A majority of the work the company has done of late, says A.D. Morgan Vice President of Operations John Kalaf, are showcase projects. One of those is a renovation of the cruise passenger terminals at Port Canaveral. Another is the Polk State College Center for Public Safety in Winter Haven. That $30 million project, a 101,500-square-foot complex, is next to the Polk County Sheriff's Office Operations Center. It houses the college's programs in criminal justice, emergency medical services and fire science technology.

A.D. Morgan handled design and construction for the public safety center, which opened last year. “That's a project where people from all over the country are coming to look at it, to see how they can design and build a training center like that,” Kalaf says.

Kalaf and Smith's working partnership goes back to the late 1980s, when they both worked at Federal Construction in St. Petersburg. Kalaf joined Smith at A.D. Morgan in 1994, and says he's long been impressed with her ability to navigate what could be a complicated industry.

“Rebecca is all in,” says Kalaf. “There's no middle or halfway or tepid with her. She's all about doing whatever she can to make the company successful.”

School's out

A.D. Morgan hit another bump in 2015, when the company was caught up in a battle with the Sarasota County School Board. It thought it had won the job to build a new campus for Suncoast Technical College in North Port. A school board selection committee ranked A.D. Morgan No.1 among all companies that responded to proposal requests to get the work.

But then-Sarasota School Superintendent Lori White, who retired at the end of February, submitted a separate recommendation for Willis Smith to get the work. White later testified in a court hearing that Willis Smith, which finished second in the bid process, would be a better fit because it built the Sarasota Suncoast Technical College campus in 2009. The school board, in a 4-1 vote, ultimately bypassed the selection committee's recommendation and went with Willis Smith.

A.D. Morgan, in response, filed a complaint with an administrative court in Tallahassee. A judge in the case ruled that while the board's decision left itself open to an “appearance of favoritism,” it didn't break any rules or laws in choosing Willis Smith. “The process worked the way it was designed to work,” says School District spokesman Scott Ferguson.

A.D. Morgan executives didn't necessarily see it that way.

“We played by the rules, had the No. 1 score and still didn't get the work,” says Kalaf. “It was very deflating.”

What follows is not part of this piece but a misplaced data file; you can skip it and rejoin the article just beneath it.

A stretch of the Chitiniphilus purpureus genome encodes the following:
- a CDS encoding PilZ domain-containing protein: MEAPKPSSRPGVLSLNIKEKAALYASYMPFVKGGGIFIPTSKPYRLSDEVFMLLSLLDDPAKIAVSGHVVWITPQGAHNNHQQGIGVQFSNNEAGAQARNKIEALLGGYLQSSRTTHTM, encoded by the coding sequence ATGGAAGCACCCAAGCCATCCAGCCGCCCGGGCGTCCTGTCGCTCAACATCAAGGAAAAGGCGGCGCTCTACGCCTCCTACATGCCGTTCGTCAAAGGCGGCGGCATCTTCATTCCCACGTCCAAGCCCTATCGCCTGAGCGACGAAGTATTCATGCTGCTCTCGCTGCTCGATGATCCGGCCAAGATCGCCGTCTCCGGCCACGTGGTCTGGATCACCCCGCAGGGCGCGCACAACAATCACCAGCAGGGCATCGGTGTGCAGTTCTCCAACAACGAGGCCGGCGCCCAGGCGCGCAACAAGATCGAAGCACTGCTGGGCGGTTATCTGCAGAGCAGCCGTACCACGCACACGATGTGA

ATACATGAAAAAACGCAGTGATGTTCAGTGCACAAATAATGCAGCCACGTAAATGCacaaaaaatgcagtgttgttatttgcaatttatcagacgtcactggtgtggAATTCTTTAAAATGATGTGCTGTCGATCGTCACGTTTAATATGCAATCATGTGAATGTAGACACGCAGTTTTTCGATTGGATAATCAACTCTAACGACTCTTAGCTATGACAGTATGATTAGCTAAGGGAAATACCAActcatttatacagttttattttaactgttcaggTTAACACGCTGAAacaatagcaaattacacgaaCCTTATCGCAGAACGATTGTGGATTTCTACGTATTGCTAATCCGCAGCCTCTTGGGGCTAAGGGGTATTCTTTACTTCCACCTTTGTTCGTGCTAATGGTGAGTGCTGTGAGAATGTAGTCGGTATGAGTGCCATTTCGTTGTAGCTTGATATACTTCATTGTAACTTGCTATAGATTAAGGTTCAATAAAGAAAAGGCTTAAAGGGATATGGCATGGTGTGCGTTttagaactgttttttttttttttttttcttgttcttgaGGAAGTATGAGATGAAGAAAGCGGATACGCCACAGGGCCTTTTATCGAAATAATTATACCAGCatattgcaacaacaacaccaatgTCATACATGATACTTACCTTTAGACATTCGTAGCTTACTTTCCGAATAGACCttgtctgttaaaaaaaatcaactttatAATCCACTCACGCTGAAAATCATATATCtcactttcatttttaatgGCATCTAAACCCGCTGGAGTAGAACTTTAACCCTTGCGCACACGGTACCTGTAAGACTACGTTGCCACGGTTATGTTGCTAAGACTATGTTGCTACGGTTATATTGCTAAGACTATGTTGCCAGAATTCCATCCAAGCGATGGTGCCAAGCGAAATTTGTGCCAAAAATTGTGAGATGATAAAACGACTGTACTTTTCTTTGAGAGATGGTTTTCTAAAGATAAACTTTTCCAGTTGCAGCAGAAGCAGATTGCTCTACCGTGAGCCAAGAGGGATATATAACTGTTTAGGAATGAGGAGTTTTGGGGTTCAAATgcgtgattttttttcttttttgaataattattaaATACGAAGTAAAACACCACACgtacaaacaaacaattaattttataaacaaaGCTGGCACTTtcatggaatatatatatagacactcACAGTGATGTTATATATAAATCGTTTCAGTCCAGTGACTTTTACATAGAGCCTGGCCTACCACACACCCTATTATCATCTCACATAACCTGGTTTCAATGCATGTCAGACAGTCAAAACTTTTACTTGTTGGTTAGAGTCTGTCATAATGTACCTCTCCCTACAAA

Smith likewise calls the board's decision illogical and frustrating. But it's not a tombstone. “When we are the best, and are told we are the best, and not getting the work, that's a problem,” Smith says. “But we will keep trying. We will play it straight. We are going to continue to kick butt and do the best we can.”

Alternative strategies


The company isn't shying away from public-sector work, despite the school district imbroglio. Earlier in March, for example, Bradenton city officials chose the company as a runner-up for a parking garage project. A.D. Morgan could end up doing the work if negotiations with the top pick falter.

Smith also has a plan to target alternative revenue streams. The heart of that effort is with a software company she founded in 2014, WoofGang Solutions. The company created a software program to help construction project and facility managers communicate with each other on worksites in real time. WoofGang won't replace A.D. Morgan, says Smith, but it could develop into a strong supplement.

The tenacity Smith has to fight for her company's survival, from the software business to challenging the school district, is reminiscent of how she started A.D. Morgan. She was 29 back then, and not far removed from earning a bachelor's degree in architecture and a master's in building construction from the University of Florida.

The daughter of a NASA rocket scientist, Smith says her biggest ally in going out on her own was her naïvete that women didn't really do that kind of thing in Florida in 1989. When she got rejected for work in the early days it only made her push harder.

“I thought if I did good work I will get the jobs,” says Smith. “When I didn't get the job, I didn't think it was because I was a woman. I was just benign to the concept of defeat.”

(This story was updated to reflect the correct date Lori White retired.)